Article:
You choose an egg donor and the clinic will coordinate with that specific egg donor agency. You do not pay directly to the egg donation agency.
Instead, you give your money to the fertility clinic. They will pay the egg donation agency and keep a sizable portion of your payment for themselves as an additional profit.
Finally, foreign patients should note that in Malaysia, recipient patients often lack the support of fertility counsellors. By contrast, in most Western countries, recipient patients are often required to undergo mandatory counselling.
A strict counselling regimen will ensure that both spouses agree to egg donation, without any emotional blackmail from either spouse, and without undue pressure by their parents and in-laws.
In traditional Asian culture, passing on the family line is considered the most important responsibility of the wife to the husband and his family. Therefore, childless women may be pressured by their husbands and in-laws to accept egg donation in order to conceive a child.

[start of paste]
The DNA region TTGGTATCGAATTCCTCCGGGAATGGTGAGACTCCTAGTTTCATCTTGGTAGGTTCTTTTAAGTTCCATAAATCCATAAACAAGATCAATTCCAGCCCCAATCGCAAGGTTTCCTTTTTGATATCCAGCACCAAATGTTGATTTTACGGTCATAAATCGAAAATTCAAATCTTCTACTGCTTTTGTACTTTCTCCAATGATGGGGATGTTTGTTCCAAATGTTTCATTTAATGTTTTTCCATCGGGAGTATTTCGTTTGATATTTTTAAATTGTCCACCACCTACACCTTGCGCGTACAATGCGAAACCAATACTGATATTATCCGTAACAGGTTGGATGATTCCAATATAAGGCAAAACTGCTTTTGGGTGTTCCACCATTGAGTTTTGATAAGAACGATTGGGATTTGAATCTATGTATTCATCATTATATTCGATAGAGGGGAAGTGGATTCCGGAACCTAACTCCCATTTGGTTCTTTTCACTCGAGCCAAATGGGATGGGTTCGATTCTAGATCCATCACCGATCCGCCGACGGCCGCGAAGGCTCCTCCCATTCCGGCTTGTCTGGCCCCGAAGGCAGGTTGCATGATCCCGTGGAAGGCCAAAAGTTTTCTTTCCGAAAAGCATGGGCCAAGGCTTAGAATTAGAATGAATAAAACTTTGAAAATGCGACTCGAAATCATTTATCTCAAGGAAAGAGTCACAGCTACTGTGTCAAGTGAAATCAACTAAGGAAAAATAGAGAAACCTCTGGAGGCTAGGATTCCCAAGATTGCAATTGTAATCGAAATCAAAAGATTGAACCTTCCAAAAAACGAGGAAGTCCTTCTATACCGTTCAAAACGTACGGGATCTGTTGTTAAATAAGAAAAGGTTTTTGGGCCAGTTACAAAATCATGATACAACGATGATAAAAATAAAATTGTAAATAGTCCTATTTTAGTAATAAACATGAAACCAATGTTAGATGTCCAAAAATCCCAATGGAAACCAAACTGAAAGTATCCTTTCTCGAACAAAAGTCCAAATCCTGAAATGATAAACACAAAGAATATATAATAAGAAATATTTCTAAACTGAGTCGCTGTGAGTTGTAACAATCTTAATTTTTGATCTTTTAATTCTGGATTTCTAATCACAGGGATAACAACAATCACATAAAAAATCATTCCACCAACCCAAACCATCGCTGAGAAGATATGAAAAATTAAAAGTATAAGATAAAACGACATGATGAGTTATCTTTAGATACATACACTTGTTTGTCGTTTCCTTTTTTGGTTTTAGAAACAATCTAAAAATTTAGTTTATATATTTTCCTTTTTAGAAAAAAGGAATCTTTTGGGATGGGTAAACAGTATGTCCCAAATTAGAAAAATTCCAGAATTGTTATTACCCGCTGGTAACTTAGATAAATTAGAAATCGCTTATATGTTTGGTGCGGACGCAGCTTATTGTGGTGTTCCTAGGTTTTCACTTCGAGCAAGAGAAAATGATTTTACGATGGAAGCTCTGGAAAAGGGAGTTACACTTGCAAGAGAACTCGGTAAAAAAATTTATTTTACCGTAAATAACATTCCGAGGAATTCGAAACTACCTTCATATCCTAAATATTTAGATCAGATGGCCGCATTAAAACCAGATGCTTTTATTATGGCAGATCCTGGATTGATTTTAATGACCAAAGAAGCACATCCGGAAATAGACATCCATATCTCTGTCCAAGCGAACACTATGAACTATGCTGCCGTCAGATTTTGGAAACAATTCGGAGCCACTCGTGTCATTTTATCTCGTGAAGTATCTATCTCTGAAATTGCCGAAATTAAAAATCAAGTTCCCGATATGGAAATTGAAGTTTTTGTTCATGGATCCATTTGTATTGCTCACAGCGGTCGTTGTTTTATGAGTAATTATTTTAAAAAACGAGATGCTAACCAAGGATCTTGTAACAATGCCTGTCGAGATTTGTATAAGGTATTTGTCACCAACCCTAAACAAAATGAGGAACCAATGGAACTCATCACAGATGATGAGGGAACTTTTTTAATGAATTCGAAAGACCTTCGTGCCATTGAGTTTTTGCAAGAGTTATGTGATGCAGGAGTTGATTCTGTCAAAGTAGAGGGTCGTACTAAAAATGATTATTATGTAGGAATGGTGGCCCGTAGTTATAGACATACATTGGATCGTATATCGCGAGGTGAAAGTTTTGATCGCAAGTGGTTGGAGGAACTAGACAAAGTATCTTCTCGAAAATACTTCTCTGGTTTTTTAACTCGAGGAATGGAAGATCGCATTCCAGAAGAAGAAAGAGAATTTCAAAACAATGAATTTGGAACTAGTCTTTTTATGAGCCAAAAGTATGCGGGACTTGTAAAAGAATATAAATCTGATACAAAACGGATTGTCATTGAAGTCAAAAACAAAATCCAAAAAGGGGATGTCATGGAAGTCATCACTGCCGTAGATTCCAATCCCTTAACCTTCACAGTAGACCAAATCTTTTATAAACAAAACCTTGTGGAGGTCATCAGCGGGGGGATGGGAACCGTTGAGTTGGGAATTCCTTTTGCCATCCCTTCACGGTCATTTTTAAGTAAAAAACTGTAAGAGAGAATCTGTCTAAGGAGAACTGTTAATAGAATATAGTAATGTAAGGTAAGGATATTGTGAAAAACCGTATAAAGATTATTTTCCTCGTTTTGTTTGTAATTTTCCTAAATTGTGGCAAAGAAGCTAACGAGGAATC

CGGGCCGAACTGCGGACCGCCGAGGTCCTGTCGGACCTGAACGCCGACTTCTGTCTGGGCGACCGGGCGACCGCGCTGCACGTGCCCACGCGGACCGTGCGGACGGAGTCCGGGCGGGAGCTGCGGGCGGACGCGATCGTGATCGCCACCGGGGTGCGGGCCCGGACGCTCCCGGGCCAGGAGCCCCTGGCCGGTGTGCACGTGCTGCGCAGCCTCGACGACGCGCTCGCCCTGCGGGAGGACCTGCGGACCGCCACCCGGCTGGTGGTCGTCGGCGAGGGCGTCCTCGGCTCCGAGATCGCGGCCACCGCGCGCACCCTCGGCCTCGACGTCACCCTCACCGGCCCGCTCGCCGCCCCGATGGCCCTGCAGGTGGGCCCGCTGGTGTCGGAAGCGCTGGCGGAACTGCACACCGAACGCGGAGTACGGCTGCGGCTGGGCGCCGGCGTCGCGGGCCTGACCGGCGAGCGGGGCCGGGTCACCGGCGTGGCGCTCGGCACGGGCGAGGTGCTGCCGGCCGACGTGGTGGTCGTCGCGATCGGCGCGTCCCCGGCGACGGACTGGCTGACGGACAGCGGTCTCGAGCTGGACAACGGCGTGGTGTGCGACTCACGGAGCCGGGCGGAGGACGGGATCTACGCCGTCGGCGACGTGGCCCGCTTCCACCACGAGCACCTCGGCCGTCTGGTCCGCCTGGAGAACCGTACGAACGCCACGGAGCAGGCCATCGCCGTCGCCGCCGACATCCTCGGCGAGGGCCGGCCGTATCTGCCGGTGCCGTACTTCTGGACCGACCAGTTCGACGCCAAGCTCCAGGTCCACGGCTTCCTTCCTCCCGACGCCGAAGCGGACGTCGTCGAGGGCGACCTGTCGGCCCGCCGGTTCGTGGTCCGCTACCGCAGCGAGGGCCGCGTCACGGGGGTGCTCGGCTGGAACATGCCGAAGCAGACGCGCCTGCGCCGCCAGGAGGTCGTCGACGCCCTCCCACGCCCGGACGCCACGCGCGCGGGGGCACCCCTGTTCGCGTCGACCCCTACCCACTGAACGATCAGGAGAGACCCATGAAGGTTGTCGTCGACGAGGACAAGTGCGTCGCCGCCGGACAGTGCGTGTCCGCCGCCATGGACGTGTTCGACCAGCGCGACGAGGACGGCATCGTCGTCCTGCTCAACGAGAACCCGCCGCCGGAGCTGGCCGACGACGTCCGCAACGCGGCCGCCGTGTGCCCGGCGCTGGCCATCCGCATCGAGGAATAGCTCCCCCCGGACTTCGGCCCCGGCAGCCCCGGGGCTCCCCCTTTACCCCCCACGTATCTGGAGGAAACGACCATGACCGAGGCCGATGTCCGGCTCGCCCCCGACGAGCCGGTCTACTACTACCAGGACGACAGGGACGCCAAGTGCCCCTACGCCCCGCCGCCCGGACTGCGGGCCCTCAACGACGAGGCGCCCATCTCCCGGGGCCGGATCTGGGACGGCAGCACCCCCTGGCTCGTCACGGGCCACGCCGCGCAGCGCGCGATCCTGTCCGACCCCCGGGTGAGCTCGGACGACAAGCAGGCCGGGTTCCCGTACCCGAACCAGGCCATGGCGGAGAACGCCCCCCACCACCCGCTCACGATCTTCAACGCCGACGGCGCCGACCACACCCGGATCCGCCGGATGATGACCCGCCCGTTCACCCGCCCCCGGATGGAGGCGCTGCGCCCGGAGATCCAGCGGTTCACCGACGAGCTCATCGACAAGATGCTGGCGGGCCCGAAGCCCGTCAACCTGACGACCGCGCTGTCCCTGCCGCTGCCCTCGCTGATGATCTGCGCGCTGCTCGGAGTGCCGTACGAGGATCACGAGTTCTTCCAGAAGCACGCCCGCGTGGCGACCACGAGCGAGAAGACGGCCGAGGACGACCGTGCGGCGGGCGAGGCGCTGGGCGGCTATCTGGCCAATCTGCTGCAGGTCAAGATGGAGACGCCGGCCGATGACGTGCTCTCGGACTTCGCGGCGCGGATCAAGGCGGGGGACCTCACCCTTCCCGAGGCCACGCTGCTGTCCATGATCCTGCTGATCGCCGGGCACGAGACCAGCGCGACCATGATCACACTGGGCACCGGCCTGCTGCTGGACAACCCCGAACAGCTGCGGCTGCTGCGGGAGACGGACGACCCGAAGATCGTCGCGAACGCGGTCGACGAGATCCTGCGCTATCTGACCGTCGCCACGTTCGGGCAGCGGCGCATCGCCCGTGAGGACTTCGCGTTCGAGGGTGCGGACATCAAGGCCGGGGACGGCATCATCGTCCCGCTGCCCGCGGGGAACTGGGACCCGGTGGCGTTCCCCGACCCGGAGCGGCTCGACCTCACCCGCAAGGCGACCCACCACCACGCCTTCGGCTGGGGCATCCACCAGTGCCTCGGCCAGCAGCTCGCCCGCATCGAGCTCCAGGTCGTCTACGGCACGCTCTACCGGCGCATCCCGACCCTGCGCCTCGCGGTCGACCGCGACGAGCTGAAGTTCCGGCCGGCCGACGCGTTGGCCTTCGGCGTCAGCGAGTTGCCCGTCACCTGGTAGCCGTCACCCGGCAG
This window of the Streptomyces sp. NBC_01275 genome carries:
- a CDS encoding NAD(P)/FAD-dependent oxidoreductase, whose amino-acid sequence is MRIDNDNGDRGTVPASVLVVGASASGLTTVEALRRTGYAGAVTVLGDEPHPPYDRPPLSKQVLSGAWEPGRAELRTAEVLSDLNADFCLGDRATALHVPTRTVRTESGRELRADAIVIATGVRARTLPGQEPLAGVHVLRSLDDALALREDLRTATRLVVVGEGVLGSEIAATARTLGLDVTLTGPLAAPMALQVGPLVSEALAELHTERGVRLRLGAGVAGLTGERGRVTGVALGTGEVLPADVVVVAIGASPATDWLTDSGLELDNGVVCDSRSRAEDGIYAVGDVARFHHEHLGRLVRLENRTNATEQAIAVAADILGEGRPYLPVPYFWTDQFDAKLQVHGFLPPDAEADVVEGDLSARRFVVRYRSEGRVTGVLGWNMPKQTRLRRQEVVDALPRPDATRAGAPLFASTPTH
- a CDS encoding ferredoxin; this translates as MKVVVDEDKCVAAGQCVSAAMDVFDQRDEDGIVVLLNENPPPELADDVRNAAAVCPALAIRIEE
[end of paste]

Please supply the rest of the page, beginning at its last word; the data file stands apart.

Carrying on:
As an old proverb says, “A happy and successful marriage requires two hands to clap”. This also applies to raising children. Innocent donor-conceived children may be adversely affected by the unwilling spouse.
Recipient patients will miss valuable advice on whether to tell their children the truth in the future. Most experienced fertility counsellors will advise them to tell the truth to the child when they are at school-going age.